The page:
Cuba
Alphabetical List of Links by Subject
A Call for Anti-Fascist Front
Cuba and Cuban-American Studies University of Miami
Cuba.com "the official Web site to Cuba"
Prensa Independiente de Cuba news from independent journalists on the island
Radio Habana Cuba English and Spanish
World Fact Book: Cuba basic information


"....the emerging pressure on Washington to abandon its policy of perpetual hostility and assume a new approach toward Havana...

"In Cuba, eight months of stability and business-as-usual have passed since the announcement of Castro's health has improved, and he is slowly re-entering public life, but he appears not to have resumed his previous around-the-clock work schedule, nor his notorious micromanagement of major and minor affairs of state. Yet the regime has not collapsed--as so many officials, analysts and exiles wishfully believed it would--exposing the utter failure of the US policy of regime change...

"In the spring of 2000, Congress passed an amendment ending the embargo on food and medicine sales...

"As former President Jimmy Carter made his historic trip to Havana in May 2002, Bush hard-liners tried, unsuccessfully, to smear Cuba with the WMD charge...

"...the [Bush] White House shut down the immigration talks and moved aggressively to close off other financial flows in and out of Cuba. In mid-2004 the President's Commission for Assistance to a Free Cuba announced a major rollback on travel to Cuba, including limiting Cuban-Americans to only one visit to their families on the island every three years--with no exceptions...

"One order of business under consideration in Congress is to explore why Cuba remains on the State Department list of terrorist nations...

"...the rationale for America's historic tolerance of anti-Cuba terrorist activities, Cuban terrorist Orlando Bosch should be summoned from his Miami retirement--made possible by an administrative pardon granted by George H.W. Bush--to testify about his alleged collaboration with Luis Posada Carriles in the 1976 terrorist explosion of Cubana Flight 455, which killed all seventy-three passengers on board" (Julia E. Sweig. "A New Stance Toward Havana." The Nation, May 14, 2007: 11-17).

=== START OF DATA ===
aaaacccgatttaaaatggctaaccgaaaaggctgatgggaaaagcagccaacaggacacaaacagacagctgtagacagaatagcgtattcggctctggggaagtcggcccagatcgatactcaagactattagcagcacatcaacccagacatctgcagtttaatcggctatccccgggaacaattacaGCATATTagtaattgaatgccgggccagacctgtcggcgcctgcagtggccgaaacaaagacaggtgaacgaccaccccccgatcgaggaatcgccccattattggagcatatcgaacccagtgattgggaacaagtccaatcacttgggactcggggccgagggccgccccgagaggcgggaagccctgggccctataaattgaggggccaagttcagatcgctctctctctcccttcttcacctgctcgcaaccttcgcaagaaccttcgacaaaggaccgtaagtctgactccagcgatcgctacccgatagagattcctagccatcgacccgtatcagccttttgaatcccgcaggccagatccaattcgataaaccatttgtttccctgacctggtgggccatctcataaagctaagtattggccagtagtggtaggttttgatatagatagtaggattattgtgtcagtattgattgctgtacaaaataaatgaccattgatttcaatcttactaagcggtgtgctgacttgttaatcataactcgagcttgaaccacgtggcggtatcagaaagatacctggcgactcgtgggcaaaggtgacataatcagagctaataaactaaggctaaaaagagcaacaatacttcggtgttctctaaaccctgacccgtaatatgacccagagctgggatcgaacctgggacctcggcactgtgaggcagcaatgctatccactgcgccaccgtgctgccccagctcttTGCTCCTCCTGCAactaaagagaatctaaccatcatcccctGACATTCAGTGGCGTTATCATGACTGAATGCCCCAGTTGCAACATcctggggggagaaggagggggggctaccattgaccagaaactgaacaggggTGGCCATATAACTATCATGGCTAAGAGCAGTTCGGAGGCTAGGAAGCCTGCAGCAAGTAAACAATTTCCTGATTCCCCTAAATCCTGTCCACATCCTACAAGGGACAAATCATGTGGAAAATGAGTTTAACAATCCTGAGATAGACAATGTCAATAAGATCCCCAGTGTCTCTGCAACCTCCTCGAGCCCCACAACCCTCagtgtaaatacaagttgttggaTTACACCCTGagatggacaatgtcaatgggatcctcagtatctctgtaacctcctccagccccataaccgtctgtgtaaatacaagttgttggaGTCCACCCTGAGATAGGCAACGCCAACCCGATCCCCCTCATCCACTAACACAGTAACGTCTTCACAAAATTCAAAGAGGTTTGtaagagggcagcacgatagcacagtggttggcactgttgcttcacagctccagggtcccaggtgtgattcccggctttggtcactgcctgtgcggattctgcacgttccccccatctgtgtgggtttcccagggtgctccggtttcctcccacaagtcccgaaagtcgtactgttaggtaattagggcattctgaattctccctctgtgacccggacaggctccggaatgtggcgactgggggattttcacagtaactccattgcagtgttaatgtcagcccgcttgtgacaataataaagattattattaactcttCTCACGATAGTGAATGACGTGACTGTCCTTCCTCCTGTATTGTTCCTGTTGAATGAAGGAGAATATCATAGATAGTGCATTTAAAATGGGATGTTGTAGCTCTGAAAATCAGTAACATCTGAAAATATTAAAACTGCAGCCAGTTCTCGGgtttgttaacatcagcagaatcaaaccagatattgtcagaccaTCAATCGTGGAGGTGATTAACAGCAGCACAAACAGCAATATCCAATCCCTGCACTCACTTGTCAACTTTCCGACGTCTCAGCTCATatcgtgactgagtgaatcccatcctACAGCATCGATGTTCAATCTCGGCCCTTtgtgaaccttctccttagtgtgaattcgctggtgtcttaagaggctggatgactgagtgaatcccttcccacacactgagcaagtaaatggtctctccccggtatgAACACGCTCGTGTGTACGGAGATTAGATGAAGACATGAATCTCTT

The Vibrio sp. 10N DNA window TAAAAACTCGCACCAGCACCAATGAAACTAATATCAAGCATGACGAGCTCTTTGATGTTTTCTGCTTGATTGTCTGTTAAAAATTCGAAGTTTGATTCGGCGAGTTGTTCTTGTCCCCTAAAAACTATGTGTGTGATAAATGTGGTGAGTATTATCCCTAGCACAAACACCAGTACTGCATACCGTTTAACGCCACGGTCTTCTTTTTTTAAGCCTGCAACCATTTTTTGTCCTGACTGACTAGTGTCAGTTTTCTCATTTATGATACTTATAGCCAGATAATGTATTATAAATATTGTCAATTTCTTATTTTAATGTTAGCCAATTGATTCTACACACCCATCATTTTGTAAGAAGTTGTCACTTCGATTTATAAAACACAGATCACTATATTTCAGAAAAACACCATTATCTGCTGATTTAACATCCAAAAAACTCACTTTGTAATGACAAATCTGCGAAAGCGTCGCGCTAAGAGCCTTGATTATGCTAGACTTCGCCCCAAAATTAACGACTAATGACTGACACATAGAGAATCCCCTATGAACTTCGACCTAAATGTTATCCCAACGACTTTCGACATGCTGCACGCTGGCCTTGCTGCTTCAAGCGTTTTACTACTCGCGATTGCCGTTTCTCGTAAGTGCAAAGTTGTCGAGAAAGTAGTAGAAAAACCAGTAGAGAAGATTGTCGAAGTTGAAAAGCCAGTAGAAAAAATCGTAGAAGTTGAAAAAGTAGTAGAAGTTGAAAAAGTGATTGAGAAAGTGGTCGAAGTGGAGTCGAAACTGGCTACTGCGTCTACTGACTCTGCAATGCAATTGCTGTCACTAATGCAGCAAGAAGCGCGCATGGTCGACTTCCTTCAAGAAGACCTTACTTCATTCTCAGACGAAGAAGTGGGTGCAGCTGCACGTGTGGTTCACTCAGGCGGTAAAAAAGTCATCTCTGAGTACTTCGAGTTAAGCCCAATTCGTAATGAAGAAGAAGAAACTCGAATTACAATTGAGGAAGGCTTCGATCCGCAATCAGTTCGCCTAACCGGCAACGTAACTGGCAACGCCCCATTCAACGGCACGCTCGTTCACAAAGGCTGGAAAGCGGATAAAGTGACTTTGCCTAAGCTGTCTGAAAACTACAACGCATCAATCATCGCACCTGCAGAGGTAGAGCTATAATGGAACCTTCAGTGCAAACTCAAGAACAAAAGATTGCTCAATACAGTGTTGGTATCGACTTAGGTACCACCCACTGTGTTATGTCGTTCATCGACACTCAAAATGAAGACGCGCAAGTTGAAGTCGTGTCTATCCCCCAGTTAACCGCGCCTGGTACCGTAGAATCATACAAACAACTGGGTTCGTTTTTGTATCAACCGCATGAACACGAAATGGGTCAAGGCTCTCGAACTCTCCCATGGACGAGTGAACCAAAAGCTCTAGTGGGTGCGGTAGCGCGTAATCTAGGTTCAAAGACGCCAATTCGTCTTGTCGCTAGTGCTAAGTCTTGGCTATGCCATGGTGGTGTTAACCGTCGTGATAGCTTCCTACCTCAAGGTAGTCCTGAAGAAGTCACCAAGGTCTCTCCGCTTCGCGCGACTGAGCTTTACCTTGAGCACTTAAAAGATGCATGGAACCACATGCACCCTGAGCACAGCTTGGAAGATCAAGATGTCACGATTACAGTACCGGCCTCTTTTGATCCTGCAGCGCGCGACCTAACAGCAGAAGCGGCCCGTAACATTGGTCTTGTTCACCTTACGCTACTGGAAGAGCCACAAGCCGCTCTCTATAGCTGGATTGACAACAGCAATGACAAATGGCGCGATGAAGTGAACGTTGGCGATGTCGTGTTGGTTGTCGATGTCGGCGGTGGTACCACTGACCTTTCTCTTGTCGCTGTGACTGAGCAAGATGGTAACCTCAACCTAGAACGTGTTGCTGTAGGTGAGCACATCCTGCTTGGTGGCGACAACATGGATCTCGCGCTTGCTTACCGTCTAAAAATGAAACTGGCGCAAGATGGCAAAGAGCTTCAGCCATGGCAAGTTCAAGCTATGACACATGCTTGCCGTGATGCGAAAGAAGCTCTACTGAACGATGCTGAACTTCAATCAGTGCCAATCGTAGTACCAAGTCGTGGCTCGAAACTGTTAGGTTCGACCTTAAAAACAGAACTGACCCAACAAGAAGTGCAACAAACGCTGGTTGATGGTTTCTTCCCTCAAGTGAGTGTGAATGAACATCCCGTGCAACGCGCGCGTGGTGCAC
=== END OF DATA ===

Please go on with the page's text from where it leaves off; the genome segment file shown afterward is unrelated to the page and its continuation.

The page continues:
"Alberto Coll:... the massive failure of the US policy of isolation, which has served only to isolate Washington and deny the United States any kind of influence over the people currently running the country...

"Sanchez-Parodi:... The changes that you see now in Cuba are aimed at upgrading the performance of its institutions and improving quality of life for Cuban families. The demands of the population focus on three basic areas: nutrition, housing and transportation. In addition waste, inefficiency and misuse of resources have created dissatisfaction and unjustifiably limited the well-being of individuals and the society as a whole. But addressing these issues has no bearing on the country's social, economic and political organization.

"LeoGrande: Raul's reputation as an economic pragmatist comes from his experiments with Western business management techniques in the defense industry during the 1980s and his support for reintroducing farmers' markets during the depths of the economic crisis in the 1990s, even though Fidel opposed them.... Raul also gained a repuration as a good manager who gets results...

"On the political front, however, Raul has not shown any indication of being more tolerant of dissent than Fidel. In fact, Raul has often been central to past government crackdowns on dissidents...

"Sanchez-Parodi: I believe that Latin America is experiencing important changes: The traditional political parties that defend the status quo have lost their influence and political power; the leaders of the military institutions have lost their capability to establish repressive regimes; the influence of the United States has deteriorated in the political arena as in the economic and trade areas because of its insistence on neoliberal schemes and, above all, popular organizations have increased their ability to mobilize people and have proven able to take power through elections" ("Changing of the Guard." The Nation, May 14, 2007: 17-24).


"It has often been claimed that US Cuba policy reflects the attitudes of the Cuban-American community. The truth is that current US policy corresponds solely to the views of a rich, entrenched, recalcitrant and demographically dwindling minority of that community...

"Those who espouse a militant line toward Cuba are disliked by many in the state because of their myriad and well-publicized instances of intolerance. The hard-line policy is unpopular with virtually every group in Florida, including business interests and the rapidly increasing non-Cuban Latino population, which already outnumbers the Cubans. It is past time for a national leader with the courage to make the strangle-hold of the historicos history" (Max J. Castro. "Miami Vise." The Nation, May 14, 2007: 26-32).